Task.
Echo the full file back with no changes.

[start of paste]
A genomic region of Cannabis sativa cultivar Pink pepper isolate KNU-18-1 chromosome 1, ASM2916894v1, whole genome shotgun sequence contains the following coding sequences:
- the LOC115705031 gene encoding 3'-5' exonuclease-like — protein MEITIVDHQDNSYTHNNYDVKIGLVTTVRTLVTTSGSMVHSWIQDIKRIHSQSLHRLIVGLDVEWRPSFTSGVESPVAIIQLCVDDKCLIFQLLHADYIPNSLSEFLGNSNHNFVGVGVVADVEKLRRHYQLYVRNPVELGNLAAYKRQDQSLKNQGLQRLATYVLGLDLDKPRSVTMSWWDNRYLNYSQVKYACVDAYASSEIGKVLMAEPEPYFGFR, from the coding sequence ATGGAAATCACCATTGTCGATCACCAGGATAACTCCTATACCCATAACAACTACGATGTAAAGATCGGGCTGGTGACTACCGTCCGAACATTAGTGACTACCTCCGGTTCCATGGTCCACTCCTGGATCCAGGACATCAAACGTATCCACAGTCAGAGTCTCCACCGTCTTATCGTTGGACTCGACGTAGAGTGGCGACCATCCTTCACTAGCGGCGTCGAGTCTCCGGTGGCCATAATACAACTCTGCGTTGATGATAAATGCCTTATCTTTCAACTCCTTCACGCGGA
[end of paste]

A genomic region of Cannabis sativa cultivar Pink pepper isolate KNU-18-1 chromosome 1, ASM2916894v1, whole genome shotgun sequence contains the following coding sequences:
- the LOC115705031 gene encoding 3'-5' exonuclease-like — protein MEITIVDHQDNSYTHNNYDVKIGLVTTVRTLVTTSGSMVHSWIQDIKRIHSQSLHRLIVGLDVEWRPSFTSGVESPVAIIQLCVDDKCLIFQLLHADYIPNSLSEFLGNSNHNFVGVGVVADVEKLRRHYQLYVRNPVELGNLAAYKRQDQSLKNQGLQRLATYVLGLDLDKPRSVTMSWWDNRYLNYSQVKYACVDAYASSEIGKVLMAEPEPYFGFR, from the coding sequence ATGGAAATCACCATTGTCGATCACCAGGATAACTCCTATACCCATAACAACTACGATGTAAAGATCGGGCTGGTGACTACCGTCCGAACATTAGTGACTACCTCCGGTTCCATGGTCCACTCCTGGATCCAGGACATCAAACGTATCCACAGTCAGAGTCTCCACCGTCTTATCGTTGGACTCGACGTAGAGTGGCGACCATCCTTCACTAGCGGCGTCGAGTCTCCGGTGGCCATAATACAACTCTGCGTTGATGATAAATGCCTTATCTTTCAACTCCTTCACGCGGA